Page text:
London has seen at least a couple of different evolutions when it comes to Indian food. First, there was the traditional, white-tableclothed fine dining, then the new-wave of upstarts, which eschewed naans, samosas and butter chickens in favour of India’s less-discovered regions. Gunpowder has been among the best of the latter, and now the group numbers three restaurants, in Spitalfields, Tower Bridge and Soho.
The moody interiors certainly fit with the name and the vibe - uplights cast a gentle glow across the room, reflected in a mirrored wall on one side of the relatively narrow dining space. White marble tabletops contrast with black marble around the service area, and the chequerboard tiling underfoot also contributes to Gunpowder’s modern, monochrome feel.
As previously mentioned, Gunpowder’s menu purposely does-away with some of the expectations of traditional Indian food. There is no tandoor in the kitchen, which thus rules out staples like naan breads and tandoori meats. Instead, a compact menu includes a series of inventive small and large sharers. The dishes that made Gunpowder a roaring success in years gone by are largely still available, and are just as brilliant as ever. The venison donut is a beautiful thing indeed - a fist-sized ball of golden crispy vermicelli and spiced venison, with a liberal amount of tangy sauce to pour over. The egg masala too - despite Gunpowder not really doing curries - might be one of the most delicious curries we’ve ever eaten.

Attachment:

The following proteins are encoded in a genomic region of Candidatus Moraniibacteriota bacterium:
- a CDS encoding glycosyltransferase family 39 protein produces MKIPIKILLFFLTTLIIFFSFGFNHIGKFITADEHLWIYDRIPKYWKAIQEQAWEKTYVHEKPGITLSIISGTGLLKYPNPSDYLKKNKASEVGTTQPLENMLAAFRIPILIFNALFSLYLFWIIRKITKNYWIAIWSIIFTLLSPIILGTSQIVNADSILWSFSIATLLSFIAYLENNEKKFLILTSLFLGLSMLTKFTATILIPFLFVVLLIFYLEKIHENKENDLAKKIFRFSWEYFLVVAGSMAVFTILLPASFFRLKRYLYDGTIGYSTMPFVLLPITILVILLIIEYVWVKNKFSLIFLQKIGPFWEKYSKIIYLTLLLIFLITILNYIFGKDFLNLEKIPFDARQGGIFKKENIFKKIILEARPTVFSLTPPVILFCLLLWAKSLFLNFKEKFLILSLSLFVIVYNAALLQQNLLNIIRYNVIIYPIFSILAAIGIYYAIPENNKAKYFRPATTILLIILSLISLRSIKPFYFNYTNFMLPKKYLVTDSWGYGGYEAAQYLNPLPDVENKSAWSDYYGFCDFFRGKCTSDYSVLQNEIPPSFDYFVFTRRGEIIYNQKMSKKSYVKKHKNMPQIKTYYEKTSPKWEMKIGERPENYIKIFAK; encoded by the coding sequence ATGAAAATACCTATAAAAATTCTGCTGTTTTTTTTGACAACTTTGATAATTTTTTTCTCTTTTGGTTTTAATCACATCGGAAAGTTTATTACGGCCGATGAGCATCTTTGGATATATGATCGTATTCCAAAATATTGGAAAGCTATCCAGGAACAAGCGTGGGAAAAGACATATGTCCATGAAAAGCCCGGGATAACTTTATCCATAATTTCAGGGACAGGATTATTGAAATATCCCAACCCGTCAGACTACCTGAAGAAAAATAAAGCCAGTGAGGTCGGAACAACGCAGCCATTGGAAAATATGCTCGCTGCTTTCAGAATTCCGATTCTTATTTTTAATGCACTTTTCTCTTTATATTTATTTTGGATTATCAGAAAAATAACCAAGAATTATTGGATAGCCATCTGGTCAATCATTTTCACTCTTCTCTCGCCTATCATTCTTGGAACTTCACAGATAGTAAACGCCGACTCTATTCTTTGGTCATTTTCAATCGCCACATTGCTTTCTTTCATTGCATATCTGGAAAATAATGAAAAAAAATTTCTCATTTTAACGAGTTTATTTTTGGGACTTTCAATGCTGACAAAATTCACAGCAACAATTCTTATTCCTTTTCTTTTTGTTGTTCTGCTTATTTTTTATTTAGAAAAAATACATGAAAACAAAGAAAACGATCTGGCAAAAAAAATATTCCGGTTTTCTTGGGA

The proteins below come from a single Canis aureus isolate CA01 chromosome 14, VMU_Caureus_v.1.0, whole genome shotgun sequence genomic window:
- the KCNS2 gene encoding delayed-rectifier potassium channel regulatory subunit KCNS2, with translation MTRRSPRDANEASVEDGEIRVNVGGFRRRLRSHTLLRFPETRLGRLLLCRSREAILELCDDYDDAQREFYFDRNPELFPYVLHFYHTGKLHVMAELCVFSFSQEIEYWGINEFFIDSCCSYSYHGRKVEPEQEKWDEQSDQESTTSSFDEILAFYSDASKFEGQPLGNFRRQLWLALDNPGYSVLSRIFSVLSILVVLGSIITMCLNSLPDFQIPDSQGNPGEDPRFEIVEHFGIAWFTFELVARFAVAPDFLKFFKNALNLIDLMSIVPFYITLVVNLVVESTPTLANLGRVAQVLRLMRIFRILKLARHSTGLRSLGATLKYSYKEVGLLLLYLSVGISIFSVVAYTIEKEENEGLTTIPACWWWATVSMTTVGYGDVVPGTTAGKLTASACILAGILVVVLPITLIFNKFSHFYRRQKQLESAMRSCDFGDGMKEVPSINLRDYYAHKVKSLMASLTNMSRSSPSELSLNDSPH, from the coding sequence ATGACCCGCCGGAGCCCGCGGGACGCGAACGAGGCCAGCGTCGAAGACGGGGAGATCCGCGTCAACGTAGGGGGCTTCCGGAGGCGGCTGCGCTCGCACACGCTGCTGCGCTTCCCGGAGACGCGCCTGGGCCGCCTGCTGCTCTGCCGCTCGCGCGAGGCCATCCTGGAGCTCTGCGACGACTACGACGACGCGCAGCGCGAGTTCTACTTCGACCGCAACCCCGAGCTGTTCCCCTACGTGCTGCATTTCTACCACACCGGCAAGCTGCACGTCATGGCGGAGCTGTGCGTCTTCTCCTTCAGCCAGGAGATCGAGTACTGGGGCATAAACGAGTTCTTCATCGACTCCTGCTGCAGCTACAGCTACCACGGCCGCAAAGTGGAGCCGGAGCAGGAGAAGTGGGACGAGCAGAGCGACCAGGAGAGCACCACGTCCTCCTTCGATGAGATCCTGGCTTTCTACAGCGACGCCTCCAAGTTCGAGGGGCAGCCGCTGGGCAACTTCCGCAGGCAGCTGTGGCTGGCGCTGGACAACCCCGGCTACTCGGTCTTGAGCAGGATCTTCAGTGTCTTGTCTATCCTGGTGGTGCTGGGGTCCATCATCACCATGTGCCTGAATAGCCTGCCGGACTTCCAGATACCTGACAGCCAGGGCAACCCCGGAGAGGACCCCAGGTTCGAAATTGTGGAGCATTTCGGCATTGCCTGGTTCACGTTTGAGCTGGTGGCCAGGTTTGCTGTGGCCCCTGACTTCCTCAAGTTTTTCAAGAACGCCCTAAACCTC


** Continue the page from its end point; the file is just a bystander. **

Another side of Gunpowder’s more modern approach is the cocktail menu, and it’s an excellent one, full of nicely balanced sips like the rum, star anise and campari Fernandes Rum Punch.
Not everything on the menu is quite so successful - Gunpowder’s take on a barbecue rib came in a sticky tamarind sauce that was too cloying, and the ribs weren’t quite tender enough to come off the bone. Neat slices of grilled summer pumpkin came swaddled in a Chettinad sauce that felt a bit lacking in oomph. Still, most of the many dishes we ordered were hits, proving that Gunpowder - once the unconventional upstart, is now very much here to stay.